Varadkar makes opening address as Trinity celebrates 425th anniversary

The provost was also in attendance at a symposium held to commemorate the date

Today, Trinity marks its 425 year anniversary of its founding. A special commemorative symposium, opened by Taoiseach Leo Varadkar, was held to mark the establishment of the college in 1592.

The event was also attended by Provost Patrick Prendergast, who gave an introductory address. A number of academics from Trinity, including Varadkar’s speechwriter and Trinity professor Patrick Geoghegan, also attended, with some academics making their own speeches reflecting on the college’s history.

On opening the event, Varadkar reflected on the long history of the college and its contribution to Irish society. In his opening speech he stated that Trinity “is one of the world’s great universities and for more than 400 years has been at the centre of debate and scholarship”, calling it “an iconic part of Dublin life”.

He praised the high academic achievement of Trinity’s graduates, commenting that the college “is widely recognised for the high quality of its graduates, the international standing of its research and scholarship, and the value it places on contributing to Irish society and the wider world”.

As a Trinity alumnus, Varadkar also added a personal element to his opening address, saying that it is “a great source of pride” for him to be the first Taoiseach to hail from Trinity College.

Prendergast made similarly proud claims regarding the university. “The history of Trinity reflects the history of Ireland over the past five centuries”, he began, before introducing six historians, an archaeologist, and a poet, who each gave speeches reflecting on the college’s past and its contribution to Irish society over the centuries.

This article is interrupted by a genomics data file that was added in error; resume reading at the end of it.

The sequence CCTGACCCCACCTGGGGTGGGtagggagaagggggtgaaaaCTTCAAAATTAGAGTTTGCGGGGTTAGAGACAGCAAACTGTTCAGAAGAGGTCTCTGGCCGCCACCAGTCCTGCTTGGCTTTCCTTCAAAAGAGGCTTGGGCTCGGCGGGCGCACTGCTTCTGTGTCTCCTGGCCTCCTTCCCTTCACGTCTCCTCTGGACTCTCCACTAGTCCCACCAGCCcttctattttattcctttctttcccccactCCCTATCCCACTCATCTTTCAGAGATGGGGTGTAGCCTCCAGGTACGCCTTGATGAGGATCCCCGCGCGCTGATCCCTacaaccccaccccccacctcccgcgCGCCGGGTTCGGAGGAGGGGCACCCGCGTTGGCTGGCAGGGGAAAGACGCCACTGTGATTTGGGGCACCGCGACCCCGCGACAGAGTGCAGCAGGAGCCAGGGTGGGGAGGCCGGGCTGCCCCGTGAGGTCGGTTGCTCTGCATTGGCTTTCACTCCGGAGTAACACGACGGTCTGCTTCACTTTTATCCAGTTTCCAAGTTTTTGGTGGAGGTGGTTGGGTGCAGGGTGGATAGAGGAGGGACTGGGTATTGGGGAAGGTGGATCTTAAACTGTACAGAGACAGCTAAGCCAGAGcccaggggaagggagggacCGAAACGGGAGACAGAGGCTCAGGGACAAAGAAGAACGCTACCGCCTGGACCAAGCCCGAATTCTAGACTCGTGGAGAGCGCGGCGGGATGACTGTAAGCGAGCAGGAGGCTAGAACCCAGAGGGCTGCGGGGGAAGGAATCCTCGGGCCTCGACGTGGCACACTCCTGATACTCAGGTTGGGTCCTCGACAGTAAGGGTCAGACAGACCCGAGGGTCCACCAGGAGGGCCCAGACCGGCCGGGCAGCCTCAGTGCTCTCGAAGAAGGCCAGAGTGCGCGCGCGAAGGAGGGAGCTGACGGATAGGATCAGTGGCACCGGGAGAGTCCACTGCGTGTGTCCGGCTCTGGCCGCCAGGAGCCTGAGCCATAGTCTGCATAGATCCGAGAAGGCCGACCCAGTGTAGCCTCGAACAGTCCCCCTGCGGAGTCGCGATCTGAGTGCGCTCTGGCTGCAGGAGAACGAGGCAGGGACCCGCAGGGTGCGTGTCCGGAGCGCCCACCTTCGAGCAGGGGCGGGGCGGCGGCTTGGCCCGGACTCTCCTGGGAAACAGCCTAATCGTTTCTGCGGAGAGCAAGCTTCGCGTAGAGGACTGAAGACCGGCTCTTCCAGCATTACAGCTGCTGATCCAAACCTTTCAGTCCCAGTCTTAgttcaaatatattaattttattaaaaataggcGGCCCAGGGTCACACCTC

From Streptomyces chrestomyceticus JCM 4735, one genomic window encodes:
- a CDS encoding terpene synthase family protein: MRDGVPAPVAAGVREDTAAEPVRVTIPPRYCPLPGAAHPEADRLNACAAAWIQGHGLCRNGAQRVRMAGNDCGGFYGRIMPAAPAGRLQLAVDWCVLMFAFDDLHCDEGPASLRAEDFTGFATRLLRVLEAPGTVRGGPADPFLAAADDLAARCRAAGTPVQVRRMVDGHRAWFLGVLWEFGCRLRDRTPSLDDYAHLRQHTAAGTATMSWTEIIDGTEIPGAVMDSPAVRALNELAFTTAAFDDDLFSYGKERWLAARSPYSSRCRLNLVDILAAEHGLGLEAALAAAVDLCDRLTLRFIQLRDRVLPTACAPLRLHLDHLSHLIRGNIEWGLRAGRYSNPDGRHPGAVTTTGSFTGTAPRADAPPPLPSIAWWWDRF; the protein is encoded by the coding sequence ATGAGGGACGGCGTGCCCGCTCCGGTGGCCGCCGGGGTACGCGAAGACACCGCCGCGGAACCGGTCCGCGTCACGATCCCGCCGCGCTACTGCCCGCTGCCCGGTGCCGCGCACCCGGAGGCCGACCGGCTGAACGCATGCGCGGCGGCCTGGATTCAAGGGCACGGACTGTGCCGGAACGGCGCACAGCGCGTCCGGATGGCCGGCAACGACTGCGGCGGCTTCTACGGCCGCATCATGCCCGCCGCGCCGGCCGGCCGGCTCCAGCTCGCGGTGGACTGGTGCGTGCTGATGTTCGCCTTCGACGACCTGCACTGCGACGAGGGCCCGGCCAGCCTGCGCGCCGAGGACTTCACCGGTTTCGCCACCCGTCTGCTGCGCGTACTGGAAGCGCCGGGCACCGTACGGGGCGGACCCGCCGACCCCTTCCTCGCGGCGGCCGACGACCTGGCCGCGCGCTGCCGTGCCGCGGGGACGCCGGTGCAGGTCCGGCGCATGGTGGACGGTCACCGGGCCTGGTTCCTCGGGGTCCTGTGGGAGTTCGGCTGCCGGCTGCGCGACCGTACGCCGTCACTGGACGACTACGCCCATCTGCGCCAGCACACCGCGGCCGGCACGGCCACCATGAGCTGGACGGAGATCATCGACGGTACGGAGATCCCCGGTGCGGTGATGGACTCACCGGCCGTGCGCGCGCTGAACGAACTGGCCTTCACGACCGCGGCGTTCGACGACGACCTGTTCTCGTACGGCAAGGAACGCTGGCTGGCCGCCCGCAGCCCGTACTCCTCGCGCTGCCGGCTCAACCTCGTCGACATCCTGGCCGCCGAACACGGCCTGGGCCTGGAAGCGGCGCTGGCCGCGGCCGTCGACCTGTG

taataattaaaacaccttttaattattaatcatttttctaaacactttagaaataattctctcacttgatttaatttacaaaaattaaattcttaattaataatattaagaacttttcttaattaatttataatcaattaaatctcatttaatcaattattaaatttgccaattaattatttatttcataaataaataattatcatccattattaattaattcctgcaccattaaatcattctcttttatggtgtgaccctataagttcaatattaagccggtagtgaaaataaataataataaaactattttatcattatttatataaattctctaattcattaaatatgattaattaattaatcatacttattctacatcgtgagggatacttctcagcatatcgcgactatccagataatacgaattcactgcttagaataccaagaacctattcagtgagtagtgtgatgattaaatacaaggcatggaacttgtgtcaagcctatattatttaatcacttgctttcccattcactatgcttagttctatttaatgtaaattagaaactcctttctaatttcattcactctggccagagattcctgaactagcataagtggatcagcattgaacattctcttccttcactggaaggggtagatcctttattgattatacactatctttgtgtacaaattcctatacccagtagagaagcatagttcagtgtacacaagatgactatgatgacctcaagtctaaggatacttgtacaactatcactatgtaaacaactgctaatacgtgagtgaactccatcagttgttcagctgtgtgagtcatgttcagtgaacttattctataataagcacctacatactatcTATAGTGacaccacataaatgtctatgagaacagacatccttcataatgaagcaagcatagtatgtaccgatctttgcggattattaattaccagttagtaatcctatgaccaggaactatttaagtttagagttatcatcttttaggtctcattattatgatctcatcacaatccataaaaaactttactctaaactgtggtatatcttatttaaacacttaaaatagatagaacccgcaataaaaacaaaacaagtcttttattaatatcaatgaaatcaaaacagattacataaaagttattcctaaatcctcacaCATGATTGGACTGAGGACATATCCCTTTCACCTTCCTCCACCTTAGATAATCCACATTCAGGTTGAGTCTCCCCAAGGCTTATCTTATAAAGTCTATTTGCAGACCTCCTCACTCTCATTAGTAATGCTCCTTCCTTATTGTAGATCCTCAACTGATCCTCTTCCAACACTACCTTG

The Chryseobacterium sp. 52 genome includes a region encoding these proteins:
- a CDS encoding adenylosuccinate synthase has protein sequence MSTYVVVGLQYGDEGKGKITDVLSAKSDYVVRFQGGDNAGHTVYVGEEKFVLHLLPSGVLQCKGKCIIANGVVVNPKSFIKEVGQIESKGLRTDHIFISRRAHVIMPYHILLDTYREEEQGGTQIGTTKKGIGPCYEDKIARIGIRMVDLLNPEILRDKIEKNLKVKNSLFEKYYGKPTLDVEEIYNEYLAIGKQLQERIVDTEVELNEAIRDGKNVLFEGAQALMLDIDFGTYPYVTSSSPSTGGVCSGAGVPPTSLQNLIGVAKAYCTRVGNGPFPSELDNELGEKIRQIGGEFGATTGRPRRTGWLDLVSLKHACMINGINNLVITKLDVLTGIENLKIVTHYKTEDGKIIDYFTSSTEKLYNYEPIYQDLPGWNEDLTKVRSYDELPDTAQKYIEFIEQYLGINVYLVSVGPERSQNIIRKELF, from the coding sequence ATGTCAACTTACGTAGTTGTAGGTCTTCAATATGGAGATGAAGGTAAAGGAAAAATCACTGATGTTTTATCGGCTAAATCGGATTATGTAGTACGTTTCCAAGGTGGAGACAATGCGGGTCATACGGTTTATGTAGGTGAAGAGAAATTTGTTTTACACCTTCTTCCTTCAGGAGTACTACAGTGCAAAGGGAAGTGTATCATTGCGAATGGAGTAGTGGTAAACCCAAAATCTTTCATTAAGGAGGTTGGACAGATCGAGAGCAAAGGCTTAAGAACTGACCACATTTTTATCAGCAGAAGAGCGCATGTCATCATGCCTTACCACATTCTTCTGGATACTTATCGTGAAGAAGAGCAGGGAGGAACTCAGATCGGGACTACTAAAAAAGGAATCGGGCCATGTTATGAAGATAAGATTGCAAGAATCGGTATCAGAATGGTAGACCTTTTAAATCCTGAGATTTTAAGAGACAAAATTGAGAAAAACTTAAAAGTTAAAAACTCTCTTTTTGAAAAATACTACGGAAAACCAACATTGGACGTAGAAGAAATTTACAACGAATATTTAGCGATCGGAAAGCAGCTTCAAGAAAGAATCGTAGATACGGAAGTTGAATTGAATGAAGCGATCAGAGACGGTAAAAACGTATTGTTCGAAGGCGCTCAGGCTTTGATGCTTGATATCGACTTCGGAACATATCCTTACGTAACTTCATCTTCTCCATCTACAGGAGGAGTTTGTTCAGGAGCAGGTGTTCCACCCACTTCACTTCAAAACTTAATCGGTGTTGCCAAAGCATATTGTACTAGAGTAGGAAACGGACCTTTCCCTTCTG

As the academics referred to in their addresses,Trinity was founded at the end of the 16th century by Elizabeth I, on petition by Dublin’s leading citizens. It has grown from a small community of theology students to the 17,000 strong population of today. The college originally possessed a total of 30 books are 10 manuscripts, which grew extensively over the years.

Each historian brought their own historical perspective and analysis of the college’s history to the occasion. Dr John Bowman, Honorary Fellow of Trinity, reflected on the college in the twentieth century, stating: “Of Trinity’s four centuries of history, none can have been as transformative as the twentieth”.

He recalled the transformation that Trinity undertook in that decade as it gradually became a more inclusive community. “In 1900 Trinity was a ‘cold house’ for women, for Roman Catholics and for Irish nationalists. All of that changed in the course of the twentieth century, indeed by 1970 Trinity was unrecognisable from the university it had been in 1900.”

The event culinated in the Provost’s own address on Trinity as it stands today. He looked at recent history, and the national and global trends in higher education which are likely to determine the future, as well as what could be predicted about the remaining 75 years of Trinity’s fifth century.

He ended on a unifying note: “We are the University of Dublin with a tradition of engagement with this city and country. Equal educational opportunity forms a foundation stone of the education we offer. It is embedded in all that we do including our great research that goes to address global challenges.”

Aisling Grace

Aisling Grace was the Editor-in-Chief of the 66th Volume of Trinity News. She was also formerly Online Editor and Deputy News Editor.